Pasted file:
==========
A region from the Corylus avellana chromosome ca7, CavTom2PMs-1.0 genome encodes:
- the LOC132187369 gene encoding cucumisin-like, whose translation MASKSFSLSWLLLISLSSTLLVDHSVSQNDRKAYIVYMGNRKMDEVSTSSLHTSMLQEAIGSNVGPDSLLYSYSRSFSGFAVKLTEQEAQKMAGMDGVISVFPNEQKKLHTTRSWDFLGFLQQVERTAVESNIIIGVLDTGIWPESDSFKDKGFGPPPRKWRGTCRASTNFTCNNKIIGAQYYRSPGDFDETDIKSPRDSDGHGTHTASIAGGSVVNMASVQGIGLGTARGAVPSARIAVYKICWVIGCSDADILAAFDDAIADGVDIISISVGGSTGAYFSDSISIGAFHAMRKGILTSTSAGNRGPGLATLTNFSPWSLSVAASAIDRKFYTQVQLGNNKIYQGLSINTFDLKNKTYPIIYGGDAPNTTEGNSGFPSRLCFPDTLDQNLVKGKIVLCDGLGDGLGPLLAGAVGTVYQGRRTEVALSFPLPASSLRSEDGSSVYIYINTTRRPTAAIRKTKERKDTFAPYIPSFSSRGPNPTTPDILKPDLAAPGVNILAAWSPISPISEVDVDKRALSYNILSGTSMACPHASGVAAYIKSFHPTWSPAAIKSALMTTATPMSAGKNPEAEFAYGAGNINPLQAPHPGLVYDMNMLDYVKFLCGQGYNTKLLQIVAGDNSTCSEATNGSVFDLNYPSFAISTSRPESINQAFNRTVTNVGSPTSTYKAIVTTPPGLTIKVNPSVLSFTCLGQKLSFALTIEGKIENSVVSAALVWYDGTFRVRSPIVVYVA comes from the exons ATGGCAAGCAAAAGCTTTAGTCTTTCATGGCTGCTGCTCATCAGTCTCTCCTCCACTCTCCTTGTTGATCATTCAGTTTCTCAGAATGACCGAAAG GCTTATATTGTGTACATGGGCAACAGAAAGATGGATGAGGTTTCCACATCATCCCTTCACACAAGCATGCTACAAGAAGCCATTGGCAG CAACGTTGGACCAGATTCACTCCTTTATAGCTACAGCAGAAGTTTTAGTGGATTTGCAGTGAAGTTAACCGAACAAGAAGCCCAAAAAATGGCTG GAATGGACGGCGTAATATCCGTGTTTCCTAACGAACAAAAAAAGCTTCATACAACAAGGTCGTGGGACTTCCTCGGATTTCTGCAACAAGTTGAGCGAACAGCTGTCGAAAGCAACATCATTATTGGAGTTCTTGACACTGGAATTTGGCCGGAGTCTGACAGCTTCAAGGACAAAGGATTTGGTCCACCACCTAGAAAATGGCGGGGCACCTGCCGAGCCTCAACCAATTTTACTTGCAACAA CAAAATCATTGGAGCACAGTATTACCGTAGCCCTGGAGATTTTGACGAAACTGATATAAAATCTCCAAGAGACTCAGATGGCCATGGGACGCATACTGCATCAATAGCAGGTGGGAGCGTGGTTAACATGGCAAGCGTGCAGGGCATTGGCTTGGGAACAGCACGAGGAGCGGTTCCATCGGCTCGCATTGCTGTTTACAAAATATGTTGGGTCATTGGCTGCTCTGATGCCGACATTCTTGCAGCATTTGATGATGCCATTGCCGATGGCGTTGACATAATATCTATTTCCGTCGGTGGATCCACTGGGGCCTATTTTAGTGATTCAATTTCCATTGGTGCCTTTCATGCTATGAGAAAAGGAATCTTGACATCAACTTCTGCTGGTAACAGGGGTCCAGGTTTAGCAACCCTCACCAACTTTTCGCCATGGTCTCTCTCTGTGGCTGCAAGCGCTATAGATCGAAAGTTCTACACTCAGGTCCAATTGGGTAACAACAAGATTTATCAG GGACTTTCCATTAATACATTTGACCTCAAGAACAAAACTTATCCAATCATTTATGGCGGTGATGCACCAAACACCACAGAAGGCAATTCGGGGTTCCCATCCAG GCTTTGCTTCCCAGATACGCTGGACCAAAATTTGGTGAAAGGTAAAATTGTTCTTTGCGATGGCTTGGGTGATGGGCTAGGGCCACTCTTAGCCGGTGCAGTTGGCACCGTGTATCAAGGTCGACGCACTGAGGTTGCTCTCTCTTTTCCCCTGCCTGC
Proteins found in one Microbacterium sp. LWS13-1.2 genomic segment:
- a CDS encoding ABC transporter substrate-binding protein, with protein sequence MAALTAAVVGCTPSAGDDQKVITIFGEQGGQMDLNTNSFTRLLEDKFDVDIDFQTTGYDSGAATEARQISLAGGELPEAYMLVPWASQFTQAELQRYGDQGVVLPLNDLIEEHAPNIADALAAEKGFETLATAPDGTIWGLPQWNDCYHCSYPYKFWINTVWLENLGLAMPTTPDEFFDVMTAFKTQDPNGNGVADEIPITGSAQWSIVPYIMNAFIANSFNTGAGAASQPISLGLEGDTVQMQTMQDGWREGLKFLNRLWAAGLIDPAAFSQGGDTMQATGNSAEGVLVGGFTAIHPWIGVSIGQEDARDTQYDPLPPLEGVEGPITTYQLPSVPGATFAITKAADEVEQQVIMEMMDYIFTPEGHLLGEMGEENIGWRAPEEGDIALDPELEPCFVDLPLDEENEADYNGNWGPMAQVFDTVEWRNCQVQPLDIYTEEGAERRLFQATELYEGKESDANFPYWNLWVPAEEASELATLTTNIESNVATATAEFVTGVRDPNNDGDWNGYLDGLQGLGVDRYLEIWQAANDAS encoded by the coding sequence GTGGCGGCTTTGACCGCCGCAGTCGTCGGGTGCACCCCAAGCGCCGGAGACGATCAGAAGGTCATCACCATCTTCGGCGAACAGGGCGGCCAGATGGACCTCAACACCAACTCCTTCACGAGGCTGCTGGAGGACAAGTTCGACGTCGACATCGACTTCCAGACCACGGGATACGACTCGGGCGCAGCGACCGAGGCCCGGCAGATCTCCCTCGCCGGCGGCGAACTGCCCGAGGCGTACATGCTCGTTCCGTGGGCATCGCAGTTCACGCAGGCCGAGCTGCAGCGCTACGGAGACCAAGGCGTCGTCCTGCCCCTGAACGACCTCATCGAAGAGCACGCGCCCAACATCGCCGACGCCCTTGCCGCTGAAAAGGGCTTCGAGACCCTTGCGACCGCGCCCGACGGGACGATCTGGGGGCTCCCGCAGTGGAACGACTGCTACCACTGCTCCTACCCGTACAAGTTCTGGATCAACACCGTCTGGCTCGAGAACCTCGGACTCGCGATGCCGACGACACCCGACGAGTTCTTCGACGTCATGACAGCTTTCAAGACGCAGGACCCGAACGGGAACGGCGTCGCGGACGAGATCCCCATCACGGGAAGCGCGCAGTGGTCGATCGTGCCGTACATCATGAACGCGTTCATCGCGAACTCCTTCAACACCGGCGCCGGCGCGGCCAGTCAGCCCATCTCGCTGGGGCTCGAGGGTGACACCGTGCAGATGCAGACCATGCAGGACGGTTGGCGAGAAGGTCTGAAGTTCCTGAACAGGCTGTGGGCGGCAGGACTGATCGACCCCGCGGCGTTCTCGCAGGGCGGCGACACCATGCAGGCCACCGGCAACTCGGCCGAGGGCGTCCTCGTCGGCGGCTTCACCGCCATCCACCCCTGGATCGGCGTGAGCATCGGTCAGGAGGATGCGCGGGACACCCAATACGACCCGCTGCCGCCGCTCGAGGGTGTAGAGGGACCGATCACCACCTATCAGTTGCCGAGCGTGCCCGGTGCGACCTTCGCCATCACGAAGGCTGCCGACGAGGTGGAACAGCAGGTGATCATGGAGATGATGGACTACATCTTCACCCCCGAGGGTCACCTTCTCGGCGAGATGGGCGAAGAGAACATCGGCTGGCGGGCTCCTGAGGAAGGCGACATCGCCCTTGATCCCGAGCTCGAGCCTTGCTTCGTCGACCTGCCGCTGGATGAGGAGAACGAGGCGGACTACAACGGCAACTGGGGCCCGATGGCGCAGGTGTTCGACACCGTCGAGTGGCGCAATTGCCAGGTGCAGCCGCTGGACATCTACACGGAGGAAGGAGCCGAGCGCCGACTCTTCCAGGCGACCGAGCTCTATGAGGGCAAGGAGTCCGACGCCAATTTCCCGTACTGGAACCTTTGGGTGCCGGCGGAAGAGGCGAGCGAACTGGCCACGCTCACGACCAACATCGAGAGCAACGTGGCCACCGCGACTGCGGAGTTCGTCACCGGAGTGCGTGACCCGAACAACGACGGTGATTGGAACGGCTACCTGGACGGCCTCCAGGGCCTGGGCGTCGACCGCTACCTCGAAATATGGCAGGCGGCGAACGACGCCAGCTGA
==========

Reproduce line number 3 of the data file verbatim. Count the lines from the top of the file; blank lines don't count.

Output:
Proteins found in one Microbacterium sp. LWS13-1.2 genomic segment: